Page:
Princess Zinaida Yusupova was the greatest Russian heiress of her day. She was famed not only for her dazzling beauty and wealth, but also for her intellect and the lavishness of her hospitality.
Her family, the Yusupovs, were immensely wealthy. They owned many properties throughout Russia, among these were the Arkangelskoie Estate (with its paper and textile factories), and sixteen sumptuous palaces in St. Petersburg, Moscow, the Crimea, France, Germany, and Britain. They also possessed a huge and valuable collection of paintings, sculptures, and jewelries.
Being the only the surviving child of Prince Nicholas Borisovich Yusupov and Countess Tatiana Ribeaupierre, Zinaida solely inherited the vast properties of the Yusupovs. As a young woman, she had numerous suitors, among them the Crown Prince of Bulgaria, but she married Count Felix Sumarokov-Eston, an officer of the Russian Imperial Guard. They had two sons, Nicholas and Felix, the latter would eventually gain fame as the man who murdered Rasputin.
Below is an excerpt from Prince Felix Yusupov's memoirs about his mother.
By the age of seven, my mother was well versed in social usage. She knew how to welcome guests and carry on a conversation. Once when my grandmother was expecting a visit from an ambassador, she asked her daughter, who was still a small child, to entertain him till she came downstairs. My mother laid herself out to please the old gentleman, offered him tea, biscuits, cigarettes... she labored in vain! The ambassador, as he waited in majestic silence for the mistress of the house to appear, paid no attention to the child. Having shot all her arrows, my mother could think of nothing else she could do for her guest until she bad a sudden inspiration and asked: "Perhaps you'd like to go to the bathroom?"
My mother was lovely. She was slim and had wonderful poise; she bad very black hair, a soft olive complexion and deep blue eyes as bright as stars; she was clever, cultured and artistic, and above all she had an exquisitely kind heart. No one could resist her charm, and far from being vain and proud of her exceptional gifts she was modesty and simplicity itself. "The more you have," she used to tell us, "the more you owe to others. Be modest, and if you do happen to have any advantages don't let those who are less favored know it."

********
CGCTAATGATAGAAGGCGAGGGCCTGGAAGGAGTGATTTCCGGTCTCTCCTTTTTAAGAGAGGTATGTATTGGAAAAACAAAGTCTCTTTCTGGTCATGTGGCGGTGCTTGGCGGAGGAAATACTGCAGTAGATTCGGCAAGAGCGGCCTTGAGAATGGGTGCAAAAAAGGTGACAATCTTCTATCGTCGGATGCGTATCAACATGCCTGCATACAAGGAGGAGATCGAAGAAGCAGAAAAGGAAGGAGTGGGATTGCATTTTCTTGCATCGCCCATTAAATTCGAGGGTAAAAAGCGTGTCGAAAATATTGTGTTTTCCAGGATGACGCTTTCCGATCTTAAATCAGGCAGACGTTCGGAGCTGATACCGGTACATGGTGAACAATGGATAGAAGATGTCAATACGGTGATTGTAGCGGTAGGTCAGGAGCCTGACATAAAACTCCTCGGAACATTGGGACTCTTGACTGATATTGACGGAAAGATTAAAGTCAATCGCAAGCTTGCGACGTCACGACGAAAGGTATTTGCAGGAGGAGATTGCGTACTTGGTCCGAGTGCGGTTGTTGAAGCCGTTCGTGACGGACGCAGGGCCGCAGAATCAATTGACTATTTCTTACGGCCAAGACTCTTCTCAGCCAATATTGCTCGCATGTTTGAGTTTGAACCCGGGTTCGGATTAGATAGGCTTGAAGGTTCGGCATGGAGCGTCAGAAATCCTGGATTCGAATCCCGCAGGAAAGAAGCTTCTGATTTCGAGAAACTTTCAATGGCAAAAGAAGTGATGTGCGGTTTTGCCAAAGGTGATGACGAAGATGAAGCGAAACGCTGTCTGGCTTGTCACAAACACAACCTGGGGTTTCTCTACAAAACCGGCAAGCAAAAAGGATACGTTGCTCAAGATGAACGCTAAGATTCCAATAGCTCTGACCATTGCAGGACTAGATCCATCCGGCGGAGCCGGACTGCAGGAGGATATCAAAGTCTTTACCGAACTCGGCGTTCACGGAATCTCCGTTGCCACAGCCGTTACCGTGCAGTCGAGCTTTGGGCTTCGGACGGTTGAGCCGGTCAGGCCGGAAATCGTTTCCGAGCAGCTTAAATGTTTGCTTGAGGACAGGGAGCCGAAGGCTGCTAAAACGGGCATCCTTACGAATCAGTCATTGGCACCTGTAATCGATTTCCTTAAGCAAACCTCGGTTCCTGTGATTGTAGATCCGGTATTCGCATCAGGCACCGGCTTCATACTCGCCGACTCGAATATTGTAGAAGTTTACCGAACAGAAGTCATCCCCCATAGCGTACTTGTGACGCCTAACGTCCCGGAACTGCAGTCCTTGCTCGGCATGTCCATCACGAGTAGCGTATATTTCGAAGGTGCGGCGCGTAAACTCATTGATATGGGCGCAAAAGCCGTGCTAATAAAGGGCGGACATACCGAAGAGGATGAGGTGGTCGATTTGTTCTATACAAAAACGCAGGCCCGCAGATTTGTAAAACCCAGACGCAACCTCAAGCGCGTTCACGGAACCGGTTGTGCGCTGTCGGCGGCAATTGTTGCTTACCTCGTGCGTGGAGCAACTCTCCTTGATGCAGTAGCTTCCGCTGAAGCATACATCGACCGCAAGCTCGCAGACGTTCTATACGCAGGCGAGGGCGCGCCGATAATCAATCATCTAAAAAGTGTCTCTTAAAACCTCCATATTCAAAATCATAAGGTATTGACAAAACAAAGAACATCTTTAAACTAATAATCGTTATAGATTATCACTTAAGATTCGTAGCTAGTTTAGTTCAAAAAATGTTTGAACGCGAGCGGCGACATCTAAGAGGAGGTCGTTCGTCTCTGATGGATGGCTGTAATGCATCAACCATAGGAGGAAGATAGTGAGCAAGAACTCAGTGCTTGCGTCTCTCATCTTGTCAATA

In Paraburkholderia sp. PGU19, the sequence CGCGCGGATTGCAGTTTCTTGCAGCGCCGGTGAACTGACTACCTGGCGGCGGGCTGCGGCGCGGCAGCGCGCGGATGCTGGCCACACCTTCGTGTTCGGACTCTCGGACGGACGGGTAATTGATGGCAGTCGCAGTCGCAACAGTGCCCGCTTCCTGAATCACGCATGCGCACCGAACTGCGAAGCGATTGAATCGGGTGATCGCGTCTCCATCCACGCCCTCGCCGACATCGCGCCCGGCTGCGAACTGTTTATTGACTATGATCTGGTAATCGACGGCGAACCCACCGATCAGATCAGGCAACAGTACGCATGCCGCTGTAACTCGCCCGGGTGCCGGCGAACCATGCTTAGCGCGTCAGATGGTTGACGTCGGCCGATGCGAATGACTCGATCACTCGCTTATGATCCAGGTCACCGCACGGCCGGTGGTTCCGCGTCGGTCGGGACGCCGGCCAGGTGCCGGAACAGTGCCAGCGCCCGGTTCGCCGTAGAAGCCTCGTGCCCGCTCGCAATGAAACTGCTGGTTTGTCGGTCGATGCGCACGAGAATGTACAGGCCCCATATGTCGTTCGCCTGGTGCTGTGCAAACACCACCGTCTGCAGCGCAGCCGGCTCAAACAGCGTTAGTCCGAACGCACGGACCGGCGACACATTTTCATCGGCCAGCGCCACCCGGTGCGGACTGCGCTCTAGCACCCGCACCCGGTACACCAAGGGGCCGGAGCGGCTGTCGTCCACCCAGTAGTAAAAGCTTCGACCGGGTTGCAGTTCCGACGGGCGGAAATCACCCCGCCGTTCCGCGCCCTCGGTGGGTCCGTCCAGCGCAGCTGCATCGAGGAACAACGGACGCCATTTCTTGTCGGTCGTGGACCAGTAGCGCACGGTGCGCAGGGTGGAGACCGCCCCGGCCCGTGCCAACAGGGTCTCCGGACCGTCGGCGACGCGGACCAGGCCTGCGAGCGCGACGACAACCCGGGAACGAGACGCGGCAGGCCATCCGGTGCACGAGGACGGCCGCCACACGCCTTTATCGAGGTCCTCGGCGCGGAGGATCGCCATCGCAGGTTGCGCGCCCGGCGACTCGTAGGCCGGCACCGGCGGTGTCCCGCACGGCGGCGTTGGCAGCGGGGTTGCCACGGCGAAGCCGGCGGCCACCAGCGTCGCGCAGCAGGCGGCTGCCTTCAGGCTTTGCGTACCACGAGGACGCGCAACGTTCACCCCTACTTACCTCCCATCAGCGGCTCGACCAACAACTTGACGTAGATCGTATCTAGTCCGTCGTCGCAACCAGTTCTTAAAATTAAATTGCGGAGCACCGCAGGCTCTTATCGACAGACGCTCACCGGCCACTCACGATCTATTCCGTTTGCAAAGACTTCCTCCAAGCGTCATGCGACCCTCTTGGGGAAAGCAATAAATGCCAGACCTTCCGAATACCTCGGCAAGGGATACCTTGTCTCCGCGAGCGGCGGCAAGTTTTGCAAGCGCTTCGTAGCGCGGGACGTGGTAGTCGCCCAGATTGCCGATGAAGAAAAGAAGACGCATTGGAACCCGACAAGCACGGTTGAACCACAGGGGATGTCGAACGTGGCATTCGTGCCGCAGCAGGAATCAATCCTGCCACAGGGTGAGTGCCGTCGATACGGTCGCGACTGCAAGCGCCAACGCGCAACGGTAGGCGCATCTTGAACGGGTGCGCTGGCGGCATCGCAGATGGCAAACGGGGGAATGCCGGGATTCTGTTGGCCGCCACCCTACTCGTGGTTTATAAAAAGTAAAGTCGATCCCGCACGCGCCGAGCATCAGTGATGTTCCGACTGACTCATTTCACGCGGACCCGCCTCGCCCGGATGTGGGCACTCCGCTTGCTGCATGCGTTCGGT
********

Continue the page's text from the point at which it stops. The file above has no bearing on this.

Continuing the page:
She had had numerous suitors from every country in Europe. But she refused all offers, even those of royalty, as she was determincd to choose her own husband. My grandfather, who in his mind's eye saw his daughter on a throne, lamented her lack of ambition. He was bitterly disappointed when be found that she had decided to marry Count Felix Sumarokov-Elston, a mere officer in the Guards.
My mother had a natural gift for dancing and acting which would have enabled her to vie with the best professionals. At a great fancy-dress court ball where all the guests had to appear as sixteenth-century boyars, the Tsar asked her to perform the Russian national dance. Although she had not rehearsed with the orchestra, she improvised so skillfully that the musicians followed her movements with case. She took five curtain calls. Stanislavsky, the famous manager of the Moscow theater, after seeing her act in a charity performance of Les Romanesques, play by Edmond Rostand, begged her to enter his company, insisting that her right place was on the stage.